Skip to main content
    • Aa
    • Aa

“I serve therefore I am”: Youth and Generative Politics in India

  • Craig Jeffrey (a1) and Jane Dyson (a2)

This paper uses qualitative research in Uttarakhand, India to highlight the vitality of civil society and the involvement of young people in everyday “civic” politics. Much recent academic literature emphasizes the ubiquity of narrowly self-interested patronage politics in South Asia, Africa, and Latin America, as captured in the saying sometimes attributed to politicians in Cameroon: “I graze therefore I am.” But in specific moments or conjunctures, more “civic” forms of politics come to light, perhaps especially among youth. Building on intensive, qualitative field research, we show that a new generation of educated, underemployed youth in the village of Bemni serve their community in key ways. They also make strong arguments about the nature of “politics” and how it might be re-imagined as “generative”—concerned with building resources—rather than “allocative”—a zero-sum game of competition for power. We draw attention to the potentials of this practice and discourse of politics as well as its limits, particularly that it is dominated by young men and tends to reproduce caste and gender inequalities. We also call for more concerted study of youth community activism in contexts of predatory clientelism.

Corresponding author
Linked references
Hide All

This list contains references from the content that can be linked to their source. For a full set of references and notes please see the PDF or HTML where available.

A. Bayat 2013a. The Arab Spring and Its Surprises. Development and Change 44, 3: 587601.

K. Biekart and A. Fowler . 2013. Transforming Activisms 2010 + : Exploring Ways and Waves. Development and Change 44, 3: 527–46.

E. Castañeda 2012. The Indignados of Spain: A Precedent to Occupy Wall Street. Social Movement Studies 11, 3–4: 309–19.

S. Chant and G. A. Jones . 2005. Youth, Gender and Livelihoods in West Africa: Perspectives from Ghana and The Gambia. Children's Geographies 3, 2: 185–99.

S. Corbridge , G. Williams , M. Srivastava , and R. Véron . 2005. Seeing the State: Governance and Governmentality in India. Cambridge: Cambridge University Press.

S. Daly 2010. Young Women as Activists in Contemporary Egypt: Anxiety, Leadership, and the Next Generation. Journal of Middle East Women's Studies 6, 2: 5985.

P. De Vries 2002. Vanishing Mediators: Enjoyment as a Political Factor in Western Mexico. American Ethnologist 29, 4: 901–27.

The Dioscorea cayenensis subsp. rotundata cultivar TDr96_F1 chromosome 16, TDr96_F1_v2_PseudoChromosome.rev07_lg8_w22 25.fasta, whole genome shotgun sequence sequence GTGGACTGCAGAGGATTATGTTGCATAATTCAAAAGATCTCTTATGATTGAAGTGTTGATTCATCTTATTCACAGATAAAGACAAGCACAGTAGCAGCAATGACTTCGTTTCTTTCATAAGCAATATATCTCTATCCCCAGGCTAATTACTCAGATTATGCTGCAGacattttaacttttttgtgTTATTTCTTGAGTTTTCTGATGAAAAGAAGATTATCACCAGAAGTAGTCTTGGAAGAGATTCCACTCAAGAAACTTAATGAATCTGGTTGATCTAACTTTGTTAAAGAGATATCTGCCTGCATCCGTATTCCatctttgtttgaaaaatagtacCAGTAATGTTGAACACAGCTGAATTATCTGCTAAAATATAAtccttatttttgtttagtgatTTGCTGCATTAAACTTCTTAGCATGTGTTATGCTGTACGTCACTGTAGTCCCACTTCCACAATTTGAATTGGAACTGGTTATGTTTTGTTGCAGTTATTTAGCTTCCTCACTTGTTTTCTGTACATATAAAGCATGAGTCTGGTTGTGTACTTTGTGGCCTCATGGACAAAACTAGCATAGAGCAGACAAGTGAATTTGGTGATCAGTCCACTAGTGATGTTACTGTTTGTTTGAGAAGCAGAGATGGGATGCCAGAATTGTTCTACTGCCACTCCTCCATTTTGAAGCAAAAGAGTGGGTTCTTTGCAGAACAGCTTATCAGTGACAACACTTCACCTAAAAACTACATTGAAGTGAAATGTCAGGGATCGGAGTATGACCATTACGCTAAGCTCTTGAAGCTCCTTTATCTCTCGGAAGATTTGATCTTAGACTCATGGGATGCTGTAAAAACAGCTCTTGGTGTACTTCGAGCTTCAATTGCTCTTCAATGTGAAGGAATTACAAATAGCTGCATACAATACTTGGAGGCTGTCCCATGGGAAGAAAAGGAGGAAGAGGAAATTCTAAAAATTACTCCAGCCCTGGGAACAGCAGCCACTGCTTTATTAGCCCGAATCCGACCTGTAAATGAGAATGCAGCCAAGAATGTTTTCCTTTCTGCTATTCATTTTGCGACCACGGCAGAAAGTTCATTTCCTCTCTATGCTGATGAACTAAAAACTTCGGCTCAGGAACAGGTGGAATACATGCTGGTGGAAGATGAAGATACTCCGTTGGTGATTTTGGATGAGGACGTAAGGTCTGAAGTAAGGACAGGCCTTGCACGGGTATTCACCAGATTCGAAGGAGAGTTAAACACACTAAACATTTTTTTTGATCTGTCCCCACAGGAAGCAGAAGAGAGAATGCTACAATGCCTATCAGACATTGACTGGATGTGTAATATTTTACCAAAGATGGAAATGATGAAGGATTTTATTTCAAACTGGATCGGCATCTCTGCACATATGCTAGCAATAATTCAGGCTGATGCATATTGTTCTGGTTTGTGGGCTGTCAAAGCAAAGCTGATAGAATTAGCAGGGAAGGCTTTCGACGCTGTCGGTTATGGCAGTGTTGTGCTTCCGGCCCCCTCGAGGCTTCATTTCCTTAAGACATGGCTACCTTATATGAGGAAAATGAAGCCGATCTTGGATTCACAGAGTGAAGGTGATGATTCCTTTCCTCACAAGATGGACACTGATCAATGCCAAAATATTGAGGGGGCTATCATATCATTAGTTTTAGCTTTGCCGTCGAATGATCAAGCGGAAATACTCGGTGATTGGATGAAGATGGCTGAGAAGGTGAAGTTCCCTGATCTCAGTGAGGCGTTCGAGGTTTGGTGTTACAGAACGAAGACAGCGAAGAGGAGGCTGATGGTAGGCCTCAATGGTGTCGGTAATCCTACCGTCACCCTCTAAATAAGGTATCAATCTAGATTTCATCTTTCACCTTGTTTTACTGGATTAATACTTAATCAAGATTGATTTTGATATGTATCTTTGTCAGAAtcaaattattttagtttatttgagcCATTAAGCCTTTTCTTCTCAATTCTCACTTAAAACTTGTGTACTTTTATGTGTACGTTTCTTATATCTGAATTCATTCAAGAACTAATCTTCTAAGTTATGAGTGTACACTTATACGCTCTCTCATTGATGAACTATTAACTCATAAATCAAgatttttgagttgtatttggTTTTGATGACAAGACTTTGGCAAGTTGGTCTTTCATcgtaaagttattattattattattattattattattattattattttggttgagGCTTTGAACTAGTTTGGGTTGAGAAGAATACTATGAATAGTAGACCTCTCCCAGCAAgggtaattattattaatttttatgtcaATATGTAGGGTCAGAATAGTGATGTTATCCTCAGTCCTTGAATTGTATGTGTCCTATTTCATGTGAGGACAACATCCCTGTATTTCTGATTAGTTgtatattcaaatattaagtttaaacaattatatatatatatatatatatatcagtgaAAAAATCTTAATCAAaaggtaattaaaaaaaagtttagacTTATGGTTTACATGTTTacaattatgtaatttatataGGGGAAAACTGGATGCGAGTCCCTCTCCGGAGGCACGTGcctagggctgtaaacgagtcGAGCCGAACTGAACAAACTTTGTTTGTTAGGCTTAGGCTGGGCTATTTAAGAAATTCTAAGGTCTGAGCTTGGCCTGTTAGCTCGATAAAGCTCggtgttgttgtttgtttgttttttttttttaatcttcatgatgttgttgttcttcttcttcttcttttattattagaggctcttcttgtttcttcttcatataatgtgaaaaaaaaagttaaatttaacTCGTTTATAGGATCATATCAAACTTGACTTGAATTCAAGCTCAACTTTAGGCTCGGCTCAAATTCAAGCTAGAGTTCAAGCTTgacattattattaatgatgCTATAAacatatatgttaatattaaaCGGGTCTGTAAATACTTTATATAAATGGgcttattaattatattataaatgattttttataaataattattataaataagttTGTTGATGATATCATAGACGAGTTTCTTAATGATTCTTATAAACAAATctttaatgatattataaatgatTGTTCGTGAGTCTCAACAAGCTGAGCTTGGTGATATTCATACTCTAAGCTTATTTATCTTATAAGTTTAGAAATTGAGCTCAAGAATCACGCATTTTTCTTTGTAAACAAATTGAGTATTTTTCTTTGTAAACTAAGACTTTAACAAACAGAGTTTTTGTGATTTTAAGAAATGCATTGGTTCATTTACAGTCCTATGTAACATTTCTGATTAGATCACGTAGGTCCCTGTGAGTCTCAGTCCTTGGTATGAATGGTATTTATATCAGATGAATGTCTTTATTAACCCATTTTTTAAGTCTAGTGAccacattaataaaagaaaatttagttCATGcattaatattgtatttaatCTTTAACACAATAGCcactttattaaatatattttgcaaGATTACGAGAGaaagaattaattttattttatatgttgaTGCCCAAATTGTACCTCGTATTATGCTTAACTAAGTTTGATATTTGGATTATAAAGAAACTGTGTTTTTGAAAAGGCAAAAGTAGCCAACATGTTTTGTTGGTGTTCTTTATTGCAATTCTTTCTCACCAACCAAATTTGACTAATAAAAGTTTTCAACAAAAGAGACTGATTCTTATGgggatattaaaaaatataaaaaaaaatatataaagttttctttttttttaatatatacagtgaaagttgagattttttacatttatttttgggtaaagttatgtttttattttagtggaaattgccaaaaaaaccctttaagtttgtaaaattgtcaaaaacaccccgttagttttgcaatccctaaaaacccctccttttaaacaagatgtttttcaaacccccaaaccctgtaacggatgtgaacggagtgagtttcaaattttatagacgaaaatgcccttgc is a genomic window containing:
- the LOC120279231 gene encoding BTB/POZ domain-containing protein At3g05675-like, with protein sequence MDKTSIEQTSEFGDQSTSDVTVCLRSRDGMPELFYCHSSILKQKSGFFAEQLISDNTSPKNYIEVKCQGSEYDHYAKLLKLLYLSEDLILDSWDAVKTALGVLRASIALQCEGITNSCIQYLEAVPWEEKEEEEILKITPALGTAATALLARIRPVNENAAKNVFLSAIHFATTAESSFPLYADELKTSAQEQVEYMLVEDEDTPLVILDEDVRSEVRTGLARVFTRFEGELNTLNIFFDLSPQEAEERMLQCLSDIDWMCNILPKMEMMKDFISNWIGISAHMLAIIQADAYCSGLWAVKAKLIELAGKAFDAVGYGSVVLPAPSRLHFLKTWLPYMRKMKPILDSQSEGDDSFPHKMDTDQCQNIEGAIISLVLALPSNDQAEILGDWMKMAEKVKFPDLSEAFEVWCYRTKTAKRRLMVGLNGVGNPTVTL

M. Diouf 1996. Urban Youth and Senegalese Politics: Dakar 1988–1994. Public Culture 8, 2: 225–49.

J. Dyson 2008. Harvesting Identities: Youth, Work and Gender in the Indian Himalayas. Annals of the Association of American Geographers 98, 1: 160–79.

J. Dyson 2010. Friendship in Practice: Girls’ Work in the Indian Himalayas. American Ethnologist 37, 3: 472–98.

J. Dyson 2014. Working Childhoods: Youth, Agency and the Environment in India. Cambridge: Cambridge University Press.

B. Flyvbjerg 2006. Five Misunderstandings about Case-Study Research. Qualitative Inquiry 12, 2: 219–45.

J. A. Fox 2007. Accountability Politics: Power and Voice in Rural Mexico. Oxford: Oxford University Press.

R. Fredericks 2014. “The old man is dead”: Hip Hop and the Arts of Citizenship of Senegalese Youth. Antipode 46, 1: 130–48.

M. Glasius and G. Pleyers . 2013. The Global Moment of 2011: Democracy, Social Justice and Dignity. Development and Change 44, 3: 547–67.

T. B. Hansen 1996. Recuperating Masculinity: Hindu Nationalism, Violence, and the Exorcism of the Muslim ‘Other.’ Critique of Anthropology 16, 22: 137–72.

C. Jeffrey 2012. Geographies of Children and Youth II: Global Youth Agency. Progress in Human Geography 36, 2: 245–53.

D. Johnson-Hanks , 2002. On the Limits of Life Stages in Ethnography: Towards a Theory of Vital Conjunctures. American Anthropologist 104, 3: 865–80.

J. L. Jones 2010. ‘Nothing is straight in Zimbabwe’: The Rise of the Kukiya-Kiya Economy 2000–2008. Journal of Southern African Studies 36, 2: 285–99.

J. Kett 1971. Adolescence and Youth in Nineteenth-Century America. Journal of Interdisciplinary History 2, 2: 283–98.

R. A. Lukose 2009. Liberalization's Children: Gender, Youth, and Consumer Citizenship in Globalizing India. Durham: Duke University Press.

M. Manilov 2013. Occupy at One Year: Growing the Roots of a Movement. Sociological Quarterly 54, 2: 206–13.

E. Mawdsley 1997. Non-Successionalist Regionalism in India: The Uttarakhand Separate State Movement. Environment and Planning, A 29, 12: 2217–35.

S. Newell 2012. The Modernity Bluff: Crime, Consumption, and Citizenship in Côte d'Ivoire. Chicago: University of Chicago Press.

R.T.E. Orock 2013. Manyu Youths, Belonging and the Antinomies of Patrimonial Elite Politics in Contemporary Cameroon. Cultural Dynamics 25, 3: 269–90.

J. Pearce 2013. Power and the Twenty-First Century Activist: From the Neighbourhood to the Square. Development and Change 44, 3: 639–63.

D. Pratten 2006. The Politics of Vigilance in Southeastern Nigeria. Development and Change 37, 4: 707–34.

M. Razsa and A. Kurnik . 2012. The Occupy Movement in Žižek's Hometown: Direct Democracy and a Politics of Becoming. American Ethnologist 39, 2: 238–58.

Recommend this journal

Email your librarian or administrator to recommend adding this journal to your organisation's collection.

Comparative Studies in Society and History
  • ISSN: 0010-4175
  • EISSN: 1475-2999
  • URL: /core/journals/comparative-studies-in-society-and-history
Please enter your name
Please enter a valid email address
Who would you like to send this to? *


Full text views

Total number of HTML views: 4
Total number of PDF views: 36 *
Loading metrics...

Abstract views

Total abstract views: 169 *
Loading metrics...

* Views captured on Cambridge Core between September 2016 - 29th June 2017. This data will be updated every 24 hours.